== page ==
My phone rings and the parent on the other end is asking for support for her “very shy” daughter. She describes her 13-year-old to frequently turn down birthday party invites, doesn’t participate in class and usually spends lunch in the library. The mother describes both herself and her spouse as very outgoing, so she doesn’t know how her daughter became so “shy.” Within a few sessions and after gaining a clear understanding of the client’s social experience, I am able explain to both the parent and teenager the difference between just being “shy” and being “socially anxious.”
According to the Anxiety and Depression Association of America, 6.8% of the American adult population have Social Anxiety Disorder and symptoms typically begin around the age of 13. A person who describes themselves as shy but does not have social anxiety is usually comfortable and accepting of their shyness. It doesn’t interfere with their daily functioning.
Difference Between Shyness and Social Anxiety
Many of us can relate to feeling shy from time to time and the presence of this feeling is attributed to the social circumstances given to us at a particular moment in time. Eating lunch with new co-workers on your first day at a new job, being set up on a blind date or taking a hip-hop dance class for the first time can make many people feel timid, but it doesn’t mean they are socially anxious. Someone who is socially anxious is unhappy with feeling shy and feels anxious in all social situations on a persistent daily basis. They long for more connections with others but become frozen or stuck when trying to start a conversation or attention is put onto them.
Middle school is time of many social, emotional and academic changes and symptoms of social anxiety start to show up in disguise. Some parents and teachers assume that the student is having difficulty adjusting to the new demands of middle school and requires some support with acclimating to the new environment. This may be true, but a particular kind of support is needed if the teen has social anxiety. You can’t just force her into the school dance with 300 other students on the list. Imagine someone told you that you have to go the local zoo and feed the lion. They also told you that you have no choice in the matter, you just simply just have to do it. This is what it feels like for teens with social anxiety when they are forced into social situations without equipping them with the tools they need to effectively and safely do it. Just like you would need to go feed that lion. You’d require a lot of help from the experienced zoo keeper and some training and practice to give you the right mindset to get yourself into that cage.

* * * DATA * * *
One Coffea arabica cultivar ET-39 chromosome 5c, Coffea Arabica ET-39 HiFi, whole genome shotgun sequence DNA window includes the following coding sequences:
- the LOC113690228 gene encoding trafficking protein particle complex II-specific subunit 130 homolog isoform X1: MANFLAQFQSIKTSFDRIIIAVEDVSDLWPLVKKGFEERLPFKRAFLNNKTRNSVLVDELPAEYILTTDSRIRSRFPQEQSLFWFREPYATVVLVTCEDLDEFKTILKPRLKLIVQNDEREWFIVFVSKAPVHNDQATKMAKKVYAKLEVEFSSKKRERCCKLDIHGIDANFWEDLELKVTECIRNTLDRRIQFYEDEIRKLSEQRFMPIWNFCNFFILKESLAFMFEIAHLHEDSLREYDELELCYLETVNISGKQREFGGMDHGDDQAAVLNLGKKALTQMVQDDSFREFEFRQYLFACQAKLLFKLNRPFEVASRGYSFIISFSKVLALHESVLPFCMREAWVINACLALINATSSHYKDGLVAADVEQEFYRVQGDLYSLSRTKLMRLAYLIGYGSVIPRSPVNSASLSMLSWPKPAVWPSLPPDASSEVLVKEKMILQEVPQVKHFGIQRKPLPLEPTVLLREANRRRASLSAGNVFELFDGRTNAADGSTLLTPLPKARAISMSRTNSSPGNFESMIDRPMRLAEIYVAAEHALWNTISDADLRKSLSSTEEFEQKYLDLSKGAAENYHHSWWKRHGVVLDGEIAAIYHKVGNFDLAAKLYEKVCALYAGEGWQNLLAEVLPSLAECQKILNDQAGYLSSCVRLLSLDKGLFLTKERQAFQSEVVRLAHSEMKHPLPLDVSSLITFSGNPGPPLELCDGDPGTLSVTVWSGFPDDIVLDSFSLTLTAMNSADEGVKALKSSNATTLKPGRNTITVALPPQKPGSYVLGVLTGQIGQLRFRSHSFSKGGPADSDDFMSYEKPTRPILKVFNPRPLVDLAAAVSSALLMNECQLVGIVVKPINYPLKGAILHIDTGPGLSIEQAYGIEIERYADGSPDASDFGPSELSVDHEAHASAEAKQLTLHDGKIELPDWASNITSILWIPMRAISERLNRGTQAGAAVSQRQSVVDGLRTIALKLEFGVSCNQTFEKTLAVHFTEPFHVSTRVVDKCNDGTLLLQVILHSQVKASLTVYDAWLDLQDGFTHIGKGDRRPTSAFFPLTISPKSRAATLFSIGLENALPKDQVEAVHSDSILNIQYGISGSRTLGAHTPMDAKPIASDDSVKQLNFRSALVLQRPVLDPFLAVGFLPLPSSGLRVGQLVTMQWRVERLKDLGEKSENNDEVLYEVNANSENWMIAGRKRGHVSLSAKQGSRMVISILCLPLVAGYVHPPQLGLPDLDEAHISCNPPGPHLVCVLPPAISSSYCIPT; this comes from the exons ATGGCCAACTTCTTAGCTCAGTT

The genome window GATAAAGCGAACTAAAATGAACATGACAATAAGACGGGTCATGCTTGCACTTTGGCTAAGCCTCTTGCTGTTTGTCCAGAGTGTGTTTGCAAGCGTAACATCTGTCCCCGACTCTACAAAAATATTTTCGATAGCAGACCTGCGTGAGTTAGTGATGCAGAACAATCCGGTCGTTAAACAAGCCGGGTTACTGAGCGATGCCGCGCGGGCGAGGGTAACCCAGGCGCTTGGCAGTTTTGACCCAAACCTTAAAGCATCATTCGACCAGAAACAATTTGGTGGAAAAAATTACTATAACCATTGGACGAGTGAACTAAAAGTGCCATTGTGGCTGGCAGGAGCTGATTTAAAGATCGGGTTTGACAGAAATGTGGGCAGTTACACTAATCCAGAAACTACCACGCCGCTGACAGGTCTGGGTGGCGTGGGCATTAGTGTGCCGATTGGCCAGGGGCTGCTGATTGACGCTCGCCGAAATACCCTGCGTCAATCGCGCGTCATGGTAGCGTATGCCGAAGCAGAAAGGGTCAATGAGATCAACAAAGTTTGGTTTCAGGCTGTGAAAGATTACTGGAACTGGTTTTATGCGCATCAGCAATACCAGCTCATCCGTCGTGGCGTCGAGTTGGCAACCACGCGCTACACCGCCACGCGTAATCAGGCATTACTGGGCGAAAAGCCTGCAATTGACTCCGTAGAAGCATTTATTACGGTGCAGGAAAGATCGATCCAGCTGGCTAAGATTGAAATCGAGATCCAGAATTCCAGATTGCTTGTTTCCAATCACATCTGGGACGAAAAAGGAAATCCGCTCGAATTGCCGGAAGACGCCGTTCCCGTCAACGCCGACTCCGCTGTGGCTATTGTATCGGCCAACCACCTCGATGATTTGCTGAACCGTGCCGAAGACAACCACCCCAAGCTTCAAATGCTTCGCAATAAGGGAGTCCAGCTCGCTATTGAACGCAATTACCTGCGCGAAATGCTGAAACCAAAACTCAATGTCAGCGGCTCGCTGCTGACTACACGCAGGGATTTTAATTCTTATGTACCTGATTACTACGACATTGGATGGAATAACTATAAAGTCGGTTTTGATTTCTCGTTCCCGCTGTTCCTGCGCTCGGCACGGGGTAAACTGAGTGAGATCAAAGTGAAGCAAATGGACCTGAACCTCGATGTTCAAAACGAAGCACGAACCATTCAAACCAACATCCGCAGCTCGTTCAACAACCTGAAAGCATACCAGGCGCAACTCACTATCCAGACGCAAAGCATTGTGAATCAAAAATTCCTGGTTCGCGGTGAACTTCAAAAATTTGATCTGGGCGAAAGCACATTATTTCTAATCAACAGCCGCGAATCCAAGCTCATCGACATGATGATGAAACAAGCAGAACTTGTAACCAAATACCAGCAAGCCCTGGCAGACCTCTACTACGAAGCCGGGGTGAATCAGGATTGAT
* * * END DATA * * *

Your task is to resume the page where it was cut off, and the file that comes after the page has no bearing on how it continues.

Many teens I have treated with social anxiety describe themselves as feeling so overwhelmed with social interaction that they avoid it at all costs throughout their school day. They take alternate routes in the hallways between classes, they eat lunch with their teacher instead of walking into the cafeteria and literally vomit the day of their best friend’s Bat Mitzvah celebration. Some parents feel as though their teen might feign illness to avoid the social event, but anxiety can trigger the presence of very real physiological symptoms like headaches, nausea and stomach aches. These teens don’t feel good about what is happening within themselves and really want to be able to have a “normal” day and not feel anxious amongst their peers.
If you are wondering if your teen may have social anxiety, talking with a psychotherapist can help you clarify what your child may be going through. Here is the current DSM-5 criteria for social anxiety:
- A persistent fear of one or more social or performance situations in which the person is exposed to unfamiliar people or to possible scrutiny by others. The individual fears that he or she will act in a way (or show anxiety symptoms) that will be embarrassing and humiliating.
- Exposure to the feared situation almost invariably provokes anxiety, which may take the form of a situationally bound or situationally pre-disposed Panic Attack.
- The person recognizes that this fear is unreasonable or excessive.
- The feared situations are avoided or else are endured with intense anxiety and distress.
- The avoidance, anxious anticipation, or distress in the feared social or performance situation(s) interferes significantly with the person’s normal routine, occupational (academic) functioning, or social activities or relationships, or there is marked distress about having the phobia.
- The fear, anxiety, or avoidance is persistent, typically lasting 6 or more months.
- The fear or avoidance is not due to direct physiological effects of a substance (e.g., drugs, medications) or a general medical condition not better accounted for by another mental disorder.
Treatment for Social Anxiety
There are a wide range of options for helping people with social anxiety. For example a variety of psychotherapeutic methods have been shown to be effective. One popular method of psychotherapy that has proven beneficial is Cognitive Based Therapy (CBT). CBT techniques help clients recognize irrational thought patterns that lead to feelings of anxiety, which prevents them from being able to socialize. For example I ask my clients list all possible feared situations and rank them in a hierarchy. They are then slowly exposed to weekly situations listed in the hierarchy and are taught to use certain coping skills that are discussed in weekly sessions to help them accomplish these exposures and start to socialize in the way that they desire. Along with psychotherapy, there are many other remedies that have proven effective in helping with social anxiety. For example practicing gratitude, making an effort to overcome social isolation, and practicing kindness, are but a few options.